So what it does is when it says, "Ooh! You're moving too far," is it says we probably want to flex this entire next piece. So it goes ahead and selects that as flexible for you automatically. So we can just keep moving this chord out till we position it where we want it on the two of the bar instead of on the one of the bar. So let's listen to it with the metronome on, before I've made the Flex move, from bar 15, so we'll hear one bar of time, and then we'll hear that chord playing on the one, and I am going to solo that track out. And actually I will put it in the middle again, so it's very easy to hear.
(music playing) One more time, I will go back two bars, so we get a little more time to hear. (music playing) So it comes right in on the one. Now when I move it to the two and play it from bar 14. We'll hear 1, 2, 3, 4, 1, 2, 3, 4, 1, 2 is where it will come in. (music playing) So I've effectively displaced that chord by one beat just by using the Flex tool to click and drag a note into a new place, incredibly easy to do that.
Let me pan that back out to the right, and let's hear both parts together and make sure they're in sync. (music playing) Sounds good. I will even check it out with the acoustic guitar too just to make sure everything is sounding good. (music playing) So that's perfectly flexed in my opinion now. So I am going to scroll to the end of the tune by using my scroll slider to move sideways. And I know that there's something I heard toward the end that I wasn't terribly happy about either in the Fat Stack guitar, so I am going to use this as an opportunity to do one more flex move here.
I am going to play it from about bar 35, zoom back out a little bit and give this a listen. (music playing) Move back a little. (music playing) Yeah, that's where it is, sort of strange. (music playing) I sort of want it to play da, da, da, da, and that last little note is sort of out of time. (music playing) It kind of comes late and sort of feels sloppy and sort of late.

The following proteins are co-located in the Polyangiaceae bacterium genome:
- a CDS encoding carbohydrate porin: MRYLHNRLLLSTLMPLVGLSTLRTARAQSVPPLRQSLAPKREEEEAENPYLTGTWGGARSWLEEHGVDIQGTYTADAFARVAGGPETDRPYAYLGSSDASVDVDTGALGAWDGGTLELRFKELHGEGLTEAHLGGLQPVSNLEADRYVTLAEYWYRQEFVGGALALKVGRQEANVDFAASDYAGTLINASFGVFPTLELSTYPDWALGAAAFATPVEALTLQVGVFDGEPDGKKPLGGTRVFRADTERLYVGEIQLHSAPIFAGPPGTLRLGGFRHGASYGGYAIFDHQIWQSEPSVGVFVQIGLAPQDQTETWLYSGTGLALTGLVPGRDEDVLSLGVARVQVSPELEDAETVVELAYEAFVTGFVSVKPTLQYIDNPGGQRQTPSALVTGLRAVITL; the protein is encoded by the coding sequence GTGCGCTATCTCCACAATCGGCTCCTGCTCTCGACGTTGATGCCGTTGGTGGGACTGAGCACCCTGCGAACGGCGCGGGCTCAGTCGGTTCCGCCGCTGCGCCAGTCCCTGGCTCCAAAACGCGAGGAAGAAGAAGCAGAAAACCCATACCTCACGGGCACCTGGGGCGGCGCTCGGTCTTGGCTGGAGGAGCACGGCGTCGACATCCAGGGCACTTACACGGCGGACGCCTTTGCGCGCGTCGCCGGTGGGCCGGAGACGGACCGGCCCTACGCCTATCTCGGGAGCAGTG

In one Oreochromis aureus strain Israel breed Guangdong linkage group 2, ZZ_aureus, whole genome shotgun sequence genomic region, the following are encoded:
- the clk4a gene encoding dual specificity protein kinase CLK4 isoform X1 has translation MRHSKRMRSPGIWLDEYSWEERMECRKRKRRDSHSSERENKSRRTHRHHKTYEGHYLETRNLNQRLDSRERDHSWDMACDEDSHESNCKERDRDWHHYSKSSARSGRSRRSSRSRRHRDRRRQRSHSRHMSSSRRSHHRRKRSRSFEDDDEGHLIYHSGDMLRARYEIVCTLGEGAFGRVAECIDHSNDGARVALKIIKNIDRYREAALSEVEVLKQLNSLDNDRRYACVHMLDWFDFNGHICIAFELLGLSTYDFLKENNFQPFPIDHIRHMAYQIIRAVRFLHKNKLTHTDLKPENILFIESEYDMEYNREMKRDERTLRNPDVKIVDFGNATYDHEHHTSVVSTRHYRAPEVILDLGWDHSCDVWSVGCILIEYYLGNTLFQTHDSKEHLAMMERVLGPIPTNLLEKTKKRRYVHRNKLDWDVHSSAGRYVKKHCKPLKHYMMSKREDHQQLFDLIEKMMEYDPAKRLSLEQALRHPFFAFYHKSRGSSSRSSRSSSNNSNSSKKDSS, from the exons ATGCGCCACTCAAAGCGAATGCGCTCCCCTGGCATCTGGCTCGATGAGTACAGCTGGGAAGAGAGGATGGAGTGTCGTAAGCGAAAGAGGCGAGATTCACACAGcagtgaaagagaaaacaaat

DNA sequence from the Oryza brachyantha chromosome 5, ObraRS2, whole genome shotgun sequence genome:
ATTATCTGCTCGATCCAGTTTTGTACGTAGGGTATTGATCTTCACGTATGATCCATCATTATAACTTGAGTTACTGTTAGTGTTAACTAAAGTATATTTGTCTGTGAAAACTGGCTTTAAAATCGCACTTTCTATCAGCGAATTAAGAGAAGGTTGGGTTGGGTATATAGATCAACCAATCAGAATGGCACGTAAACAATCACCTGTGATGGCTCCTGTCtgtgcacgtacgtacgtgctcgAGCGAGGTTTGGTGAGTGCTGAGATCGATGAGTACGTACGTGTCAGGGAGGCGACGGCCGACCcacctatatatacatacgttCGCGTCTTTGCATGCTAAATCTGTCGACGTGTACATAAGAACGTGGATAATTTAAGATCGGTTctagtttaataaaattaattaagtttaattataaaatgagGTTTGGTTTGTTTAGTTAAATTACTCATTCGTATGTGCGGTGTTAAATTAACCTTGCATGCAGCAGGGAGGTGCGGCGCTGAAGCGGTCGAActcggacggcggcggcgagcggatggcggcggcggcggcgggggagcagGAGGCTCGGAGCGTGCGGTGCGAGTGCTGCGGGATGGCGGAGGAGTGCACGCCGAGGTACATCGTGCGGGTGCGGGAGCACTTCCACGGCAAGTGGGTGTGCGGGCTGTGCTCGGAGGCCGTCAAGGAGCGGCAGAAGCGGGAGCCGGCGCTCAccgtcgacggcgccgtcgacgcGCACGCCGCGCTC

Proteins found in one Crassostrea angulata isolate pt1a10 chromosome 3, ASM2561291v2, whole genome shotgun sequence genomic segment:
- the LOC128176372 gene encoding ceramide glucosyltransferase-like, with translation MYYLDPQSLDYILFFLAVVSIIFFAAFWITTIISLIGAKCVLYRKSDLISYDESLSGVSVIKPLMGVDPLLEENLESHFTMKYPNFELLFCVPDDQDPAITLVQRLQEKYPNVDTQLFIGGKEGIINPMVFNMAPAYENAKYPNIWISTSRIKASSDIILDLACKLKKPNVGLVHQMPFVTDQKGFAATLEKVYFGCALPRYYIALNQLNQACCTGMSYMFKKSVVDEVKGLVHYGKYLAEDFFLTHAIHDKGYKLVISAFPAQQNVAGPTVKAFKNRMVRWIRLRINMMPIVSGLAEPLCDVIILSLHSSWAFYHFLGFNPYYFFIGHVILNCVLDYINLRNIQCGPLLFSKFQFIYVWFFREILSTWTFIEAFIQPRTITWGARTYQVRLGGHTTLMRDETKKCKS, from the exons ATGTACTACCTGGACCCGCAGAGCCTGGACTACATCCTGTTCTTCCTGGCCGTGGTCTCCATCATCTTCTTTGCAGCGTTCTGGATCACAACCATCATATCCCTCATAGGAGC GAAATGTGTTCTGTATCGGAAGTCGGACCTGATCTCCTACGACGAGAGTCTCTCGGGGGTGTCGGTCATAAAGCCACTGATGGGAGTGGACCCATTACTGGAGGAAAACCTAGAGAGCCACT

So I think it's in this track. I am going to use Option+Click to center-pan this. It looks like maybe that's the note there. (music playing) Yeah, so that's in the wrong place. I am just not happy with that. Zoom in a little bit, get my Waveform so I can see what I'm doing. (music playing) Click my Flex Time tool and I am going to try a couple of things. Do I want it on the 4, do I want it on the 1? I am not sure.
Let's listen to it on the 4. I am going to go back to bar 33, so we can hear a whole bar. (music playing) Okay, so that felt pretty natural. Da, da, da. I am going to try it on the 1 also and see if that's what I want. (music playing) And that feels really late. I am not into that. I think we want it on the 4, and let's see what happens in the other track, at that same spot.
(music playing) Center that up as well. (music playing) Yeah, it looks like I'm sort of playing a slightly different part there, but I'm hitting on the 4. So I think I am going to be happy with that choice. Pan these back out where they belong and listen to it together from 33. (music playing) Excellent! That sounds good to me. Those are in good shape.
Let's hear that same moment in the mix from almost back to 33. (music playing) Yeah, so now it sounds like that's what I intended to play. Everything is going on that 4. It's that easy to use Flex Time and the Flex tool to move a note or a few notes forward or backward in time to fix rhythmic mistakes or even change a creative idea after the fact. Why not take a few extra minutes to clean up a few problem spots? Your Flex Time edits are always left highlighted so that you know when you've made a Flex Time edit in the past.
So when you come back into your project, you'll always see that color highlight, telling you, hey! I already moved that in the past. So that's a really helpful reminder that you've made flex edits as well.